USAC votes to add diversity referendum to special election ballot

Students will vote on a referendum in this month’s undergraduate student government election that would raise student fees to help fund certain diversity, retention and outreach programs on campus.

At its meeting Tuesday night, the Undergraduate Students Association Council voted 10-1-0 to add a referendum that would increase quarterly student fees by $9.93 and would take effect in spring if passed. A referendum requires a majority vote to pass.

Campus Events Commissioner Greg Kalfayan was the only councilmember to vote against the referendum, saying he did not feel comfortable putting the referendum on the ballot without seeing the budgets of the centers and groups that would be funded by the measure.

The writers of the referendum did not have physical copies of the budgets and spending reports for the centers and groups that would benefit from the fee increase. They said they could not immediately tell councilmembers exactly how they came up with the amounts each group needed.

The measure, called the Bruin Diversity Referendum, was brought to council by several student groups, including the Asian Pacific Coalition, the Pacific Islands Students Association, the Vietnamese Student Union, Samahang Pilipino, Queer Alliance, the Afrikan Student Union, MEChA de UCLA and the Muslim Students Association, said Jazz Kiang, a third-year Asian American studies student and director of the Asian Pacific Coalition, who presented the referendum Tuesday. The referendum’s authors said they compiled the measure in the last week.

The money raised by the fee increase would be divided into 10 categories, going to the Student Initiated Outreach Committee, Campus Retention Committee, Community Service Mini Fund, Lesbian, Gay, Bisexual and Transgender Campus Resource Center, Community Programs Office and USAC’s Contingency Programming Fund, among others. About $2.50 of the fees would be returned as financial aid for students each quarter.

The referendum’s authors said they think the measure is needed to bolster the budgets of certain campus programs that are facing growing costs and need.

A similar diversity initiative brought to USAC by some of the same student groups in 2012 failed to pass in the spring elections, with 52.1 percent of voting students rejecting the initiative.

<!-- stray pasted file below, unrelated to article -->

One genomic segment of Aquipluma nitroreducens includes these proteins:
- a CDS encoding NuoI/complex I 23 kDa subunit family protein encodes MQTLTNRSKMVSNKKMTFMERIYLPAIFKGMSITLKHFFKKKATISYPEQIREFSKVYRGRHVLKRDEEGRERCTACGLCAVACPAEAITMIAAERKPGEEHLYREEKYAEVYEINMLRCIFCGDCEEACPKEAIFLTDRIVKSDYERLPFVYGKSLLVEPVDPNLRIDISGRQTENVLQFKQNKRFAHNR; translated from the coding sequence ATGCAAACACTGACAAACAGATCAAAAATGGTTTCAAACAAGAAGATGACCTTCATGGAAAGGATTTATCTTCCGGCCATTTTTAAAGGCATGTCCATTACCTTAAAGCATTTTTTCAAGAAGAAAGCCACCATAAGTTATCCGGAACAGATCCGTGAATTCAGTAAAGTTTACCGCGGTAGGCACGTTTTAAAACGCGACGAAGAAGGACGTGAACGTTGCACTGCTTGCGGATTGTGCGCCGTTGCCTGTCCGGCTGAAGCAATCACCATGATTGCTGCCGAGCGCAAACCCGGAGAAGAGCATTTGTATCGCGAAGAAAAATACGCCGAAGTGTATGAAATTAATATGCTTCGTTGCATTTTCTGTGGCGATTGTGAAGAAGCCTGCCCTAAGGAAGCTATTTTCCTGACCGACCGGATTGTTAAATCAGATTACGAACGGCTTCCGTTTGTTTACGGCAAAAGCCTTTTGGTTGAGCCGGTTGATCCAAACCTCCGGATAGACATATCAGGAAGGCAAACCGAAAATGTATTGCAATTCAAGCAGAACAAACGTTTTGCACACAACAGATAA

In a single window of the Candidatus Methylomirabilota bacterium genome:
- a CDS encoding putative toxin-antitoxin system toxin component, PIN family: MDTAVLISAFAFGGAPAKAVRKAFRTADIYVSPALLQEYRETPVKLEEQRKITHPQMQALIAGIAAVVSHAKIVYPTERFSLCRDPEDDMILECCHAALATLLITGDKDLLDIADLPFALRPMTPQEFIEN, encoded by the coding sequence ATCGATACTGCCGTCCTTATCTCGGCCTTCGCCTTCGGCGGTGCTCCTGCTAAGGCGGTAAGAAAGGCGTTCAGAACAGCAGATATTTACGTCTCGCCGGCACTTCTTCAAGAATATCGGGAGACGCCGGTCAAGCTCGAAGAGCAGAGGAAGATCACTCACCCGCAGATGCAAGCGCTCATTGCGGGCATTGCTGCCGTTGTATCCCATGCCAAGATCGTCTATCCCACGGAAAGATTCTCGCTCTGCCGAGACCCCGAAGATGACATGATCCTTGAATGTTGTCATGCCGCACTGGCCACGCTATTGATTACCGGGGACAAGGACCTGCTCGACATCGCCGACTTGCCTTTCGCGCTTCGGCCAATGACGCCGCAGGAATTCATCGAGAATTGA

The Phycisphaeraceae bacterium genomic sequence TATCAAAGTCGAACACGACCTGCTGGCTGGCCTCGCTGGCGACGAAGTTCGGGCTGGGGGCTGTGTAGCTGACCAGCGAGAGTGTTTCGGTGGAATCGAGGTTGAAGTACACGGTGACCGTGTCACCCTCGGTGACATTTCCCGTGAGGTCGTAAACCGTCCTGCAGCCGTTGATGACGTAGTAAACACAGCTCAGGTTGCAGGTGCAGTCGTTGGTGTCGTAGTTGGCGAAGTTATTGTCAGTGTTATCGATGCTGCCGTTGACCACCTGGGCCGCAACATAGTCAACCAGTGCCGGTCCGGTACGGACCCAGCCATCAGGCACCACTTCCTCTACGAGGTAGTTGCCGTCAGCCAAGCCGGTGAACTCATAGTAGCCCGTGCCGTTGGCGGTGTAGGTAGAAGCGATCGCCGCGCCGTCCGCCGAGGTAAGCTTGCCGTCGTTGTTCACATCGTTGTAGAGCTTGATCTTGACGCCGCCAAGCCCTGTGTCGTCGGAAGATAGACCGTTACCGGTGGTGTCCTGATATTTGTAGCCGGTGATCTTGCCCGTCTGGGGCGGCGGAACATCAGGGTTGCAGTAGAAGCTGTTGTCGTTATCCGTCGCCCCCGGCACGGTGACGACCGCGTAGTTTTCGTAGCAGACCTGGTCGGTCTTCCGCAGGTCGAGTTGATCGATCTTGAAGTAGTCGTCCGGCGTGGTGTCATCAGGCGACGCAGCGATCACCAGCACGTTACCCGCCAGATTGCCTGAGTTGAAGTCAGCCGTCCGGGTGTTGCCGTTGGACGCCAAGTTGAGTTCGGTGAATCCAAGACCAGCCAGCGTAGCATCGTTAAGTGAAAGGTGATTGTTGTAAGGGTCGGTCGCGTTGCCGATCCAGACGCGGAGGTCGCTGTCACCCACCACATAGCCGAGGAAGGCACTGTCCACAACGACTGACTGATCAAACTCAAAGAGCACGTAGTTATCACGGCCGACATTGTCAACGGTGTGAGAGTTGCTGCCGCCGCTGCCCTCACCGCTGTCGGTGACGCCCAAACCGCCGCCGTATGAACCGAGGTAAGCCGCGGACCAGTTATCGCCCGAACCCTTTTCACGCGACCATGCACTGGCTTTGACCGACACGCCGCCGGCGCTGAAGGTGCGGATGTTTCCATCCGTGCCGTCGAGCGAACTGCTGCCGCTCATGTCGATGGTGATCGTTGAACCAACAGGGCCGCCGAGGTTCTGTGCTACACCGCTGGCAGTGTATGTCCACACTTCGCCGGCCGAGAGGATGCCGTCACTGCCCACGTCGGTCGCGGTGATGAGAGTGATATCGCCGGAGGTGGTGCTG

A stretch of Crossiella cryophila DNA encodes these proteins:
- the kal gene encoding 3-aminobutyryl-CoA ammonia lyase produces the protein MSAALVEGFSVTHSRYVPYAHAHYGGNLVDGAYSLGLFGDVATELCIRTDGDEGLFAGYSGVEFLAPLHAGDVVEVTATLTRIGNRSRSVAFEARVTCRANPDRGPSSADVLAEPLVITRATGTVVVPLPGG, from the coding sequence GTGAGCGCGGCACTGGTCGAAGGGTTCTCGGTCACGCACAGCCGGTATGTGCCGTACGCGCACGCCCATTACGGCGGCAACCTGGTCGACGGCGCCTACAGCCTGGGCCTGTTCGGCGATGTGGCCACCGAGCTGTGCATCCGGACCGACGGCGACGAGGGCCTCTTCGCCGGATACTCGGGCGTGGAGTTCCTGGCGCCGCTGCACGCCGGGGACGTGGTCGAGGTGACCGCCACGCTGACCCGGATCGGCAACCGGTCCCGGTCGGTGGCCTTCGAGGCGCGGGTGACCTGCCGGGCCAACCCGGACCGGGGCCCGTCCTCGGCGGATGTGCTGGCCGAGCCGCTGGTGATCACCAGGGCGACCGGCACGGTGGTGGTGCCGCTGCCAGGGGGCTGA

Kiang said he thinks the referendum is more likely to pass this year because UCLA students may be more aware of campus diversity issues, considering the recent campaign for the diversity-related requirement and the search to fill the new vice chancellor for equity, diversity and inclusion position.

“We see (the referendum) as an opportunity to make diversity happen at all components of the university,” Kiang said.

Dozens of students brought the referendum to council near the start of the meeting Tuesday night. Councilmembers then added it as a special presentation and action item to vote on, violating their bylaws. According to USAC bylaws, action items must be added to the agenda two school days before a meeting and include electronic or written language of the item when the agenda is sent out to councilmembers.

During the debate, councilmembers raised concerns about a possible violation of a part of USAC’s constitution that says referendums must be submitted for a vote with at least 15 days’ notice. However, councilmembers said they think the constitution requires referendums to be submitted 15 days before the end of an election.

The official USAC election calendar says that referendums were due by 5 p.m. Tuesday.

The special election will take place from Oct. 21 to 23.

Compiled by Julia Raven and Amanda Schallert, Bruin senior staff. Contributing reports from Joseph Vescera, Bruin contributor.

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